My 11-year-old daughter taught herself to draw, paint, create cartoons, and mold clay. My nieces pick up gymnastics and soccer drills to help them be better athletes. One of them taught herself to bake. All this creativity was a direct result of their access to social media.
My family’s kids are not the only ones using social media for creative inspiration, though. I posted on Facebook to ask other parents if their kids had undergone similar creative evolutions, and the comment section filled with stories of positive experiences.
“My daughter, who is high functioning autistic, has taught herself to sing,” Kristy, from Washington state, tells Scary Mommy. “[She’s] gained more confidence with singing in places other than just her room, from YouTube.”
Valerie, from Wisconsin, says her 14-year-old son taught himself to code using the internet. “He recently won one of the nationwide Scratch coding contests,” she tells Scary Mommy.
Tracy, a mom of three boys from Illinois, said her sons didn’t have anyone around growing up who was handy with tools, so they taught themselves how to do basic household maintenance and even some plumbing and electrical using YouTube.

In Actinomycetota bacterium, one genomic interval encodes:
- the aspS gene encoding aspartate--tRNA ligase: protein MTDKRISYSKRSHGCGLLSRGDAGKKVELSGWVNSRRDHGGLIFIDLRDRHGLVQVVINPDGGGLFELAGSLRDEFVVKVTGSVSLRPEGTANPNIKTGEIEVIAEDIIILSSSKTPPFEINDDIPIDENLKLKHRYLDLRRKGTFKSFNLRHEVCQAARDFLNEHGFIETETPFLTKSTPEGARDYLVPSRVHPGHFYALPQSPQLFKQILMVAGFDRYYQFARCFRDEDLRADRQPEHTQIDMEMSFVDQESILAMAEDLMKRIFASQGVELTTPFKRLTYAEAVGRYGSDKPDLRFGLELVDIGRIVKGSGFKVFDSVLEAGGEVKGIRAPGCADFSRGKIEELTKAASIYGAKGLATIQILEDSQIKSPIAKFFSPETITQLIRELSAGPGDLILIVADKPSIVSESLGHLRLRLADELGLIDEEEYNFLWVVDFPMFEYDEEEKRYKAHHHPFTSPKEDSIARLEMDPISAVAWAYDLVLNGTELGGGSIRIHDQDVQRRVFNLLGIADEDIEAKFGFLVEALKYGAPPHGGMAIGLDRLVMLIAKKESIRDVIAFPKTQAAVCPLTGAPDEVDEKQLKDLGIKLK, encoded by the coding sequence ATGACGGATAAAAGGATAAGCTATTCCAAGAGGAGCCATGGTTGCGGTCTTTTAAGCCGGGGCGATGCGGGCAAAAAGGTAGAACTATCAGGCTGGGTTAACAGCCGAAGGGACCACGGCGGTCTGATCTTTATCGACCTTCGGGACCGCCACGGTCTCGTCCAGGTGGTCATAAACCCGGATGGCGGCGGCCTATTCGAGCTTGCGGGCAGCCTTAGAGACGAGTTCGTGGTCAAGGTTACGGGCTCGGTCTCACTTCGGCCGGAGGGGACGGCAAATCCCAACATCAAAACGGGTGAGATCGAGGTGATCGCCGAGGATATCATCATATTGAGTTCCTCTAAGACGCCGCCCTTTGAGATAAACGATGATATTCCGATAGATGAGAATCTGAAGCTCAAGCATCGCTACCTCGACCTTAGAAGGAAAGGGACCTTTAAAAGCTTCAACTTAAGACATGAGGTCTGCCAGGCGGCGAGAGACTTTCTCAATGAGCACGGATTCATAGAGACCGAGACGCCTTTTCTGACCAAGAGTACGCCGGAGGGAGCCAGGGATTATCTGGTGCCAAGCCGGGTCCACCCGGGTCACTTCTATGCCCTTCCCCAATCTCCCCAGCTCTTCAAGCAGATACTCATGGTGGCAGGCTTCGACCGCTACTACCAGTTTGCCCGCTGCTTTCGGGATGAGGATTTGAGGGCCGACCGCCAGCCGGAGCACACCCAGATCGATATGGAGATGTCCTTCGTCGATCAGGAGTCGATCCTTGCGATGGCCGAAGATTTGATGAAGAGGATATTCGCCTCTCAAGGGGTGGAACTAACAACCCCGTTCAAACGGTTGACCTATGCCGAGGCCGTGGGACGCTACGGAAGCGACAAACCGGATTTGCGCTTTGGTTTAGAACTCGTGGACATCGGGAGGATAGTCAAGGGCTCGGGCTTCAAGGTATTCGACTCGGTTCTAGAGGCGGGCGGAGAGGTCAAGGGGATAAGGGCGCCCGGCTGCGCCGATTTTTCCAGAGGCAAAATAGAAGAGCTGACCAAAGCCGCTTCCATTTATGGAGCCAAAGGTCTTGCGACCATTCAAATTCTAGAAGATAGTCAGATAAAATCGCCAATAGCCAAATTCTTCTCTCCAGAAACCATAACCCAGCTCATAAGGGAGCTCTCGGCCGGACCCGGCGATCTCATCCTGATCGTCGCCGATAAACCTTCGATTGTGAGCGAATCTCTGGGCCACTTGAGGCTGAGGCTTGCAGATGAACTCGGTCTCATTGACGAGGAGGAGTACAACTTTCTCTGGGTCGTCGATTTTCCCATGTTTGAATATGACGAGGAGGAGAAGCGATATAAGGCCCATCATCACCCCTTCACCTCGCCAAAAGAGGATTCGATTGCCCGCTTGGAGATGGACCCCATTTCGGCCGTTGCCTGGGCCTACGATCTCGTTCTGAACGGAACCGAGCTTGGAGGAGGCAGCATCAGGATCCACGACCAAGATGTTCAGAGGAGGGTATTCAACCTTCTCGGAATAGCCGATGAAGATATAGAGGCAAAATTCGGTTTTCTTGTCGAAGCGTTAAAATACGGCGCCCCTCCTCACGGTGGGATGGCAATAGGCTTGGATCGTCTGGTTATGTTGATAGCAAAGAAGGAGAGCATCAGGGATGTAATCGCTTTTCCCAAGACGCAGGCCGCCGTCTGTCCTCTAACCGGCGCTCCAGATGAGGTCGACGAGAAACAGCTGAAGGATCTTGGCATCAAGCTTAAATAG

As a violin and viola teacher, I regularly use YouTube as a teaching supplement for my students. I assign at least one video per week for them to listen to and study. What I wouldn’t have given to have had YouTube as a resource when I was a young viola student! I am one-hundred percent certain I would have been at least twice as good of a player. Most music teachers will tell you, today’s young musicians are better than pre-social media generations. I have no doubt this is because the internet has increased accessibility to some of the greatest players in the world, and because tutorials abound for every conceivable instrument and style of music.
And if you’re skeptical that kids are using social media in incredibly creative ways, join TikTok and get your mind blown. Gen Z is dancing, singing, rapping, playing instruments, cooking, baking, flipping, sporting, dog-training … it just never stops. The creativity is simply limitless, and because these kids are so connected — via social media — they are teaching each other.
Watch one of those impressive athletic or dance or singing TikToks — how many tries do you think it took to get that little 60-second clip just right? What’s that word for when you repeat the same thing over and over until you get it just how you want it? Oh, right: practice. And that’s what a lot of these kids are doing. They are not just staring mindlessly at a screen while their lives slip away from them. They’re practicing. They are in fact stretching the limits of their creativity.
We adults need to quit assuming that we have a full understanding of our kids’ social worlds when we haven’t yet taken the time to actively engage and find out what exactly our kids are really getting out of social media. Let’s not make the mistake of previous generations and mindlessly accuse young generations of rotting their brains with the latest technology. Because, the truth is, the internet and social media are not either good or bad. Like most things, they are whatever you make of them.